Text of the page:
About 1/8 inch long with light-brown bodies. Adults have lacy wings with dark markings; nymphs are black and spiny. • Suck sap, causing spotting on upper leaves. Tarry excrement buildup on undersides of leaves. Heavy infestations result in white leaves and leaf drop.

Related: Lace Bugs
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elm leaf beetles

Elm Leaf Beetles

Olive-green with black stripes on back. Yellow to gray eggs appear on undersides of leaves in double rows of 5 to 25. • Larvae skeletonize leaves; adults chew entire leaf, causing defoliation, leaf drop and elm tree weakening.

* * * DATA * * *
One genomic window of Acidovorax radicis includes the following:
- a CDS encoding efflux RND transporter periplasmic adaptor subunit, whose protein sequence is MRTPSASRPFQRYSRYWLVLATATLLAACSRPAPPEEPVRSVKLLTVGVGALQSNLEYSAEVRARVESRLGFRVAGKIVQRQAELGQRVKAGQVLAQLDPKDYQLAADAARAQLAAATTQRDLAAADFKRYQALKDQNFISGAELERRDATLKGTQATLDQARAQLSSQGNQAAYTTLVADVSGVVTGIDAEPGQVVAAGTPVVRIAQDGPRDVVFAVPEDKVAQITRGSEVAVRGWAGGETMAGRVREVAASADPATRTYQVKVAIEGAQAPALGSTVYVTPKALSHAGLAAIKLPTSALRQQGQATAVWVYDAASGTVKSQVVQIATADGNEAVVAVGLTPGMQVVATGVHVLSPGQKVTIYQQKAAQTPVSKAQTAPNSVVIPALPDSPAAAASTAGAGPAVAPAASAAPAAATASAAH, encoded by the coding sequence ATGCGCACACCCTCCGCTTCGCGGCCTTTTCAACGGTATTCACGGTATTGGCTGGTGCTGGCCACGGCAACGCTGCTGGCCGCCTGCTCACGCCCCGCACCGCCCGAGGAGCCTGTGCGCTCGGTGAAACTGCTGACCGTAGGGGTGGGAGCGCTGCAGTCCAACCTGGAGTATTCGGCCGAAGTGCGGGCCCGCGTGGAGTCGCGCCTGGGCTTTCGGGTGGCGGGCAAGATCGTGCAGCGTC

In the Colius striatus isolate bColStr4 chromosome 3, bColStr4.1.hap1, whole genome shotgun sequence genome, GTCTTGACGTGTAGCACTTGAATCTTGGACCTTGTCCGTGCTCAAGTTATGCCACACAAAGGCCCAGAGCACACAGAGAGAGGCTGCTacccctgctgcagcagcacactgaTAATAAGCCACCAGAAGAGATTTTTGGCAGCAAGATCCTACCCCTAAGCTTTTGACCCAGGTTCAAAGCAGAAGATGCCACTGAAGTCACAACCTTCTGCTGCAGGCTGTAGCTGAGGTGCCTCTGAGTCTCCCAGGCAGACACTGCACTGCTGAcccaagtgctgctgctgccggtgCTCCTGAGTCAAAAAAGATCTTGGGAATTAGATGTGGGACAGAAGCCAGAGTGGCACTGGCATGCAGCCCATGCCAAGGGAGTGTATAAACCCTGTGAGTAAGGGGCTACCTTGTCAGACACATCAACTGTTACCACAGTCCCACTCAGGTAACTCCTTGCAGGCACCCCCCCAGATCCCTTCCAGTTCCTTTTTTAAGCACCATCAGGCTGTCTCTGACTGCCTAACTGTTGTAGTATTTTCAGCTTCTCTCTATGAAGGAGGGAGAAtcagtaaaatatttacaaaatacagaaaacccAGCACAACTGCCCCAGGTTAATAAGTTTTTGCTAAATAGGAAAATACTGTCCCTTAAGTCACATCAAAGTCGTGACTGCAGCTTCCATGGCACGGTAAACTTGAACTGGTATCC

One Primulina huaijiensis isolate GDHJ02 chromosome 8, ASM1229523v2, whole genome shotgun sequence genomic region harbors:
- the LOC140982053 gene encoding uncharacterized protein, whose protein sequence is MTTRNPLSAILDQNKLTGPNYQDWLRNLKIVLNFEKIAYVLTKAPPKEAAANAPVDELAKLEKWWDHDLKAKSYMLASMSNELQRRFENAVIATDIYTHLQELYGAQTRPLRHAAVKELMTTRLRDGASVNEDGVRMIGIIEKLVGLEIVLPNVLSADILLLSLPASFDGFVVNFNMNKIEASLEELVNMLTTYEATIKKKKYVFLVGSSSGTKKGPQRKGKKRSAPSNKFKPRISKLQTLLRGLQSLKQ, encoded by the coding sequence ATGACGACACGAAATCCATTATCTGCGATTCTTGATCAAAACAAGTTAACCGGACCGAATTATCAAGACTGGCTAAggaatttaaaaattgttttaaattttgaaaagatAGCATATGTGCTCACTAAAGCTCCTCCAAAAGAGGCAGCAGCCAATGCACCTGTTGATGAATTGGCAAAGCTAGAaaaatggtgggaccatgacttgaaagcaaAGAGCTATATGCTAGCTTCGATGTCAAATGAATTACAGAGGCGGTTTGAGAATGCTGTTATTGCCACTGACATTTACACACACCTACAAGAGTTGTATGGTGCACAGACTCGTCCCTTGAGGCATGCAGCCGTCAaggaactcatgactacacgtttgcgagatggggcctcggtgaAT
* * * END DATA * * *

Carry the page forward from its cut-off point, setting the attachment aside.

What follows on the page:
Related: Beetles
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Birch Leafminers

Small (up to 1/4 inch long) larva; adults are black. • Typically attack gray birch, paper birch, white birch and cut leaf birch. Larvae feed between upper and lower surfaces of the leaves, causing blisters, leaf browning and leaf drop.

Related: Sawflies
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mealy bugs


Have white waxy protective coverings that make plants appear to be covered in cotton. • Suck sap from tree, causing yellowing, stunted growth, galls and dieback and excrete honeydew that attracts wasps, ants and bees and can serve as a medium on which black fungus can grow.

Related: Scale, Aphids, Whiteflies
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black vine weevil

Black Vine Weevils

Adults are about 1/4 inch long and black. • Feed on outer edges of leaves of a wide variety of broadleaf evergreen and deciduous trees, creating a notched margin. Larvae feed on roots, increasing risk of root diseases such as Phytophthora.